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Friday, February 05, 2010

Reader's Diary #575- Lesley Choyce: Beautiful Sadness

"Or would his olive branch be torn apart by woodpeckers of mistrust?"

That's a question asked in the classic Simpsons episode, Behind the Laughter. I thought it was funny at the time and it sticks with me as an example of... of... I'm not sure what. But I still find it funny. In the Wikipedia article on the episode, the author refers to the line as part of a "hilarious series of nonsensical metaphors." But it's not nonsensical, is it? The olive branch (a clichéd symbol for peace) is destroyed and woodpeckers peck at trees, so technically it makes sense. Is it that an attempt at creating a cliché is funny in itself?

I ask because Lesley Choyce's Beautiful Sadness is full of woodpecker lines. I dogeared every page that had such a line and there wound up to be many corners of distraction. I just wish I had a name for this kind of cheese:

1. dreams are swept with moody brooms

2. driving station wagons of dissatisfaction

3. drain acid from the battery of my will

4. inside the garden of my heart

5. because black and white are cousins of the same autopsy

6. a tie clip pinching threads of order

The unfortunate thing is that I don't think Choyce wrote these with humorous intent. Certainly the rest of the poems containing one of these woodpecker lines (hey, I think I've found my term), usually weren't funny overall. Obviously such lines took away from my enjoyment.

However, and fortunately, all was not lost. I was hopelessly caught up in Choyce's sense of rhythm and when he was descriptive, he was beautifully descriptive. When he wasn't inadvertently cheesy, I quite enjoyed the poetic elements and word play.

I tried to find my favourite, "Newfoundland Kitchen" online to share, but was unable. However, I can't help but share the last four lines:

as you let the accordion roar
here in a room enameled to lightning gloss
and insulated from the dissonance
of the present
.

One of the poems from Beautiful Sadness that I could find in its entirety online was "My Father, Shaking Pepper." I thought it was fitting given yesterday's discussion of family dinners.

My Father, Shaking Pepper

It was his only vice, I think
for wars were waged at dinnertime.
My mother, silent, all of salt,
would watch his waving wrists with frowns,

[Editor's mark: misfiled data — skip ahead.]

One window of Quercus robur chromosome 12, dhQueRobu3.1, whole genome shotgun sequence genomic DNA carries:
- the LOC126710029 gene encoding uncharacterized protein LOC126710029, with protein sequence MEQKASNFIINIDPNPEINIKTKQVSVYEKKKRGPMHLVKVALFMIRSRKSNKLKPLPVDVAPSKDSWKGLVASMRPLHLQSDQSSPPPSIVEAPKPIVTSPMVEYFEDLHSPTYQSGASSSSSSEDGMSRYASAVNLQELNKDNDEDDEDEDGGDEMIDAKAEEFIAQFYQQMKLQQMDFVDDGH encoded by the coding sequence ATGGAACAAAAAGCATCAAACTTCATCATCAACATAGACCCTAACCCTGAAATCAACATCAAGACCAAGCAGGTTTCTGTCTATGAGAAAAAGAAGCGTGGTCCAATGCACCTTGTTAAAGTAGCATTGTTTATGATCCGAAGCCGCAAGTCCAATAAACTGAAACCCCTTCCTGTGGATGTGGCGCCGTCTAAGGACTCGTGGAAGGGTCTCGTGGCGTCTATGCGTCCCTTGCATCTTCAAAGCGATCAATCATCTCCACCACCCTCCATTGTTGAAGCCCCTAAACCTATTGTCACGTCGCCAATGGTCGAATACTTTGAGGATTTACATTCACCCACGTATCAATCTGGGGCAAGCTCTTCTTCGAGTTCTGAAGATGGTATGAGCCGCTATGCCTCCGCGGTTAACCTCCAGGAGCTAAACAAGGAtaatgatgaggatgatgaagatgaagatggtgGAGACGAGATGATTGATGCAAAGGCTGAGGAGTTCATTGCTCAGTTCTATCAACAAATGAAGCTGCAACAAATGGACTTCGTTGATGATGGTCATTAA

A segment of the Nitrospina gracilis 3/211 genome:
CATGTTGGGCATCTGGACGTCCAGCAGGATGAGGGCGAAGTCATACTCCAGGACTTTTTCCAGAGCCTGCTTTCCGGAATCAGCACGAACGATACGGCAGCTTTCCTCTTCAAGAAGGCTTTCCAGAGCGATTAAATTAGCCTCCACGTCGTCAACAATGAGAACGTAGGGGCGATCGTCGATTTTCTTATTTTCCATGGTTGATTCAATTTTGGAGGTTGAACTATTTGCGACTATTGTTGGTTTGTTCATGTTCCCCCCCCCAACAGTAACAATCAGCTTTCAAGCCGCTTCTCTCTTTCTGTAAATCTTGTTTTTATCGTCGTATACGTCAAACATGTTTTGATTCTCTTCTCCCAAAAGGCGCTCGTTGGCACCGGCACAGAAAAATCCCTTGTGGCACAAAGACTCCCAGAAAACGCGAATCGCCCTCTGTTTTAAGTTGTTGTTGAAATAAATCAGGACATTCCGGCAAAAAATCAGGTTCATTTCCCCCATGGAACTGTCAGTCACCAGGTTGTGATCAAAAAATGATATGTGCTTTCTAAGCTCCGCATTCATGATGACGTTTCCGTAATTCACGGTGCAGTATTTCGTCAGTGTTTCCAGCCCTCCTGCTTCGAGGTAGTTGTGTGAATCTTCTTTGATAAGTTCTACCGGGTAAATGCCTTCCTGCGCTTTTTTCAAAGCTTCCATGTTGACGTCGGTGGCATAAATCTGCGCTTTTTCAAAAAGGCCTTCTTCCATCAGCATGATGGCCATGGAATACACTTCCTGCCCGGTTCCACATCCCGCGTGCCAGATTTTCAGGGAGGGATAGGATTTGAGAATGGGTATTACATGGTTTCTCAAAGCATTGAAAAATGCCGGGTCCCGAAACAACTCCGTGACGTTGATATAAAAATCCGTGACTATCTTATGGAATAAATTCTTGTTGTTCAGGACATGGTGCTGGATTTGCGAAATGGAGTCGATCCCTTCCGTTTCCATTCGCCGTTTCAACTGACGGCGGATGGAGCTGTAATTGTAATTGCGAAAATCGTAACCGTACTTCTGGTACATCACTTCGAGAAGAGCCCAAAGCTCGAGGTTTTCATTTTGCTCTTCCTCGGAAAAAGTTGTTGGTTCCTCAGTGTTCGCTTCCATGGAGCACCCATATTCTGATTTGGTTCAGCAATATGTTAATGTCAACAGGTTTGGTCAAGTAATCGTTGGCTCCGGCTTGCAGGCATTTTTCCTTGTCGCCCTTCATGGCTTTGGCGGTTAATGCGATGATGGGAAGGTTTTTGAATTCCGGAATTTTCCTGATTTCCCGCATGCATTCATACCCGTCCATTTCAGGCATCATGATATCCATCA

his grip around the grey-white glass,
his mind intent on holding ground.

Read the rest here.

7 comments:

Sandra said...

Loved both the quotes at the bottom. I'm either off today or odd altogether; those cheese bits all made sense to me. Wish I knew how to review poetry. I love the stuff.

John Mutford said...

Sandra: Oh, they make sense to me too. But I still think they're overwrought and silly.

By the way, I read your comment on the last short story post as well. I'm not I know how to review short stories or poetry either, but that's never stopped me before. The way I view these things, there's no right or wrong review as long as it's just a personal opinion.

Kate said...

Your list of "woodpecker lines" sound as though they were taken directly from a cheesy country song!

maclibrary said...

"Woodpecker lines" love it! And that line "dreams are swept with moody brooms" is fabulous. I enjoyed reading the full poem online, thanks for sharing this poet with us today.

bookworm said...

who collected words as if they belonged somewhere

Blogospheroid

Julie Larios said...

I've always looked for a term to describe this phenomena - "Cheese" isn't bad. "Purple prose" is a term I've used. "Overwrought" is correct but a little bland for the name of something so painful. I think "Woodpecker lines" is the term I'll use from now on (attributed to you, of course, w/ Mr. Choyce providing the example.) Ouch ouch ouch.

Mary Lee said...

Cheesy, all, but "draining acid from the battery of my will" made me smile.